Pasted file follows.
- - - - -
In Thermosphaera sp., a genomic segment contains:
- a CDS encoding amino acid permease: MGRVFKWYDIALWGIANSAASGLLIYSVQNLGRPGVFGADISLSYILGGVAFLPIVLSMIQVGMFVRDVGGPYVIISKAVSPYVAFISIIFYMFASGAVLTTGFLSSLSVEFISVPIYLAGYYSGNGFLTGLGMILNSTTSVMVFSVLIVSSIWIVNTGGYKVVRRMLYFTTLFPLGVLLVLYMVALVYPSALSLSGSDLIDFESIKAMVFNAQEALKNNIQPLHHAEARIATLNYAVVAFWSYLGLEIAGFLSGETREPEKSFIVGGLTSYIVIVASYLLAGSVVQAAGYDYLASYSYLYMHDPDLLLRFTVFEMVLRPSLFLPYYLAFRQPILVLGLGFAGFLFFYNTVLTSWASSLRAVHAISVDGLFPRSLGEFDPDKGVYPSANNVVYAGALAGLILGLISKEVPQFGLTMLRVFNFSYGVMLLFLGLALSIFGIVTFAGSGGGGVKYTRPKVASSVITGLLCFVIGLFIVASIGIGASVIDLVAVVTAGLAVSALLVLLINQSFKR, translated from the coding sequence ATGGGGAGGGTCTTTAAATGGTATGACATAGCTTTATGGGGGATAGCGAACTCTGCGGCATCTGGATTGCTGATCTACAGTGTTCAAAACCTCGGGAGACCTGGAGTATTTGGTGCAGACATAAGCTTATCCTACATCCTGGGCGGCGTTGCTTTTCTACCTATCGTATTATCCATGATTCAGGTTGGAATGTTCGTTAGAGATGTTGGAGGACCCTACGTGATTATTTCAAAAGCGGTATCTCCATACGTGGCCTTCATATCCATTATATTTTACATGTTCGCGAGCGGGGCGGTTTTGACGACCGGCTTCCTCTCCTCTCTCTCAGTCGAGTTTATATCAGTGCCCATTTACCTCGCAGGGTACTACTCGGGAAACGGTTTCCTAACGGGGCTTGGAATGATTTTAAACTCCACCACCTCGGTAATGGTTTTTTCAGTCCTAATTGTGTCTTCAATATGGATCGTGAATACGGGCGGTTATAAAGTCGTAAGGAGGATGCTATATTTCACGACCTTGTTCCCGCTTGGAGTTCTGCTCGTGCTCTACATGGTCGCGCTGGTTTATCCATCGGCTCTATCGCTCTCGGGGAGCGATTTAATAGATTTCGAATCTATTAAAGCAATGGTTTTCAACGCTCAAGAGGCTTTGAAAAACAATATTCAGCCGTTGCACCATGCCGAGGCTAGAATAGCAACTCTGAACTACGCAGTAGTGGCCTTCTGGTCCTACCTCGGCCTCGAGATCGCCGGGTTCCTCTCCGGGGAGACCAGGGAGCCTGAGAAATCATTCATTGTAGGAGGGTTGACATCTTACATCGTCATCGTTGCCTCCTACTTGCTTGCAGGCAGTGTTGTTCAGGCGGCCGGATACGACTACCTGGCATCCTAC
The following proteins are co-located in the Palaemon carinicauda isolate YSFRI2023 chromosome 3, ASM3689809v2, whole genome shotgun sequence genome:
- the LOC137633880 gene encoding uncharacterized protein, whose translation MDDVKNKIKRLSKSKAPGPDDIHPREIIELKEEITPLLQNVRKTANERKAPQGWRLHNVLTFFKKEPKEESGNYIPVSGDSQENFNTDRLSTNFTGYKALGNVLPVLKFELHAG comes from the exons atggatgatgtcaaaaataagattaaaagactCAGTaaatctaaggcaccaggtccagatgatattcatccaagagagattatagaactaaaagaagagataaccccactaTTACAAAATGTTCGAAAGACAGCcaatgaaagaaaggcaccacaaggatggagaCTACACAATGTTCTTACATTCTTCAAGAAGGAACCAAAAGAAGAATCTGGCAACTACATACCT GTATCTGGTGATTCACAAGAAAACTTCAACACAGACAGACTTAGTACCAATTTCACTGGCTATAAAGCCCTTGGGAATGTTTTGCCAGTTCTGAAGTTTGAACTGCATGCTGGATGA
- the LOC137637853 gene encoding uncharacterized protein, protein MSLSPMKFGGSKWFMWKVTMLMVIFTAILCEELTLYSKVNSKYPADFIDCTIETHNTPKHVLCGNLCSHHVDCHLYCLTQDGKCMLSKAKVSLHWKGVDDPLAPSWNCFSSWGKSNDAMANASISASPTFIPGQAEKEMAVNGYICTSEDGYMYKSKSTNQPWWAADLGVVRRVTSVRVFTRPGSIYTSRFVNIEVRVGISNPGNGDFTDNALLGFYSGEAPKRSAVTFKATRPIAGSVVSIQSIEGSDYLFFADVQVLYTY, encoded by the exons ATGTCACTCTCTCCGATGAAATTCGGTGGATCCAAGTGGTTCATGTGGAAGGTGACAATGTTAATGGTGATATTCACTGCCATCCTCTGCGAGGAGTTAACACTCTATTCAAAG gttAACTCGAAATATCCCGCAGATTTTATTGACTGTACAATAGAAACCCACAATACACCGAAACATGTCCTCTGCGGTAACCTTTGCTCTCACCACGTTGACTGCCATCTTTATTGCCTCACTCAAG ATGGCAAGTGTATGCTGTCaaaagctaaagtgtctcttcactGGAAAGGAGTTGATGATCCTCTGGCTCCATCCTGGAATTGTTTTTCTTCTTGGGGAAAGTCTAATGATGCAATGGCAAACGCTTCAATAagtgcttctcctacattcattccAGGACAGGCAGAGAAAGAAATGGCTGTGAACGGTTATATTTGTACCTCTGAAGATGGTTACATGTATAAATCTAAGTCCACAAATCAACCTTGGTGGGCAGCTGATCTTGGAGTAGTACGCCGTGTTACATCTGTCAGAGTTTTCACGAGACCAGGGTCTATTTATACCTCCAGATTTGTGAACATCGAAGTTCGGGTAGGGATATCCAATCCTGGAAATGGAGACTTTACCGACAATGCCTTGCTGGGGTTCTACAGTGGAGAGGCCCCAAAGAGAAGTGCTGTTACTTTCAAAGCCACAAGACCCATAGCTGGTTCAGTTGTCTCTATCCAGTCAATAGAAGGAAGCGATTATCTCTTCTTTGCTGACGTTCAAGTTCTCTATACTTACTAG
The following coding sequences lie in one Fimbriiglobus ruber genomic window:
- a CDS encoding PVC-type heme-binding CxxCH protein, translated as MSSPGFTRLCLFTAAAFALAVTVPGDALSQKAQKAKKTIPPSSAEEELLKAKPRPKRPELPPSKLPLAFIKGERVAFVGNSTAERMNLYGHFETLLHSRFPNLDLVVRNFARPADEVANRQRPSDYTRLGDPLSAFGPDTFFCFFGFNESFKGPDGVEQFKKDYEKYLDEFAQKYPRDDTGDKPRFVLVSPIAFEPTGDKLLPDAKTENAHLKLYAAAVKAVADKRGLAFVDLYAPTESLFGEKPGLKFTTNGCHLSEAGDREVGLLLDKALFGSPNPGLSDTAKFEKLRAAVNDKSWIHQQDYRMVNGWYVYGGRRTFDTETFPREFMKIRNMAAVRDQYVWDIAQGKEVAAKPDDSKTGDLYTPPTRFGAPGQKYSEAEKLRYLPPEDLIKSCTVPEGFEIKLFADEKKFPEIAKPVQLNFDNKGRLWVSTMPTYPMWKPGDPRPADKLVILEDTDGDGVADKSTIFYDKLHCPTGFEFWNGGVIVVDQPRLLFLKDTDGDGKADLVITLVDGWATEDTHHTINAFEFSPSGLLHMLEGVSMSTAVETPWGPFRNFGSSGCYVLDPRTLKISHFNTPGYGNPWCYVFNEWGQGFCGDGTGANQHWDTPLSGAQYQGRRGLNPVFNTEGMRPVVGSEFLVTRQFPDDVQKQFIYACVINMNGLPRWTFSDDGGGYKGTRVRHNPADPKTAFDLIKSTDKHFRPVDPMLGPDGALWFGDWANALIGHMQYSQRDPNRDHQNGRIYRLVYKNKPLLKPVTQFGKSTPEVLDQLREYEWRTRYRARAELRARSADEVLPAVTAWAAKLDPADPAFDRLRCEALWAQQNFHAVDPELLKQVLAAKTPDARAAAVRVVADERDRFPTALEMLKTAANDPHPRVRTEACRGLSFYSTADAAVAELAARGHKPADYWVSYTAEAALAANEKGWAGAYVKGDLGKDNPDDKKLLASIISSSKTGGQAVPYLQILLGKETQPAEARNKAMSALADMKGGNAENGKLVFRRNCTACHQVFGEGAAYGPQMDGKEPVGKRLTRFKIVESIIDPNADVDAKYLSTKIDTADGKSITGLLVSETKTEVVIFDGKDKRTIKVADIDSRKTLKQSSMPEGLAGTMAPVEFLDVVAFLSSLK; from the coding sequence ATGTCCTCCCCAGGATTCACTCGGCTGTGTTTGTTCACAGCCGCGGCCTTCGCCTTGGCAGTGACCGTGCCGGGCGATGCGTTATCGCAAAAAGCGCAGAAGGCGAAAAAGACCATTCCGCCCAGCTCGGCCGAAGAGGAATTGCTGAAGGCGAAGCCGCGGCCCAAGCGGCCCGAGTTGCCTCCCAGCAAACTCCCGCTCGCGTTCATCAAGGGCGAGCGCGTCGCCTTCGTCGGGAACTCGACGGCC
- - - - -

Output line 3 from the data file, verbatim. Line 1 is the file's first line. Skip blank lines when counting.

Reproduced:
The following proteins are co-located in the Palaemon carinicauda isolate YSFRI2023 chromosome 3, ASM3689809v2, whole genome shotgun sequence genome: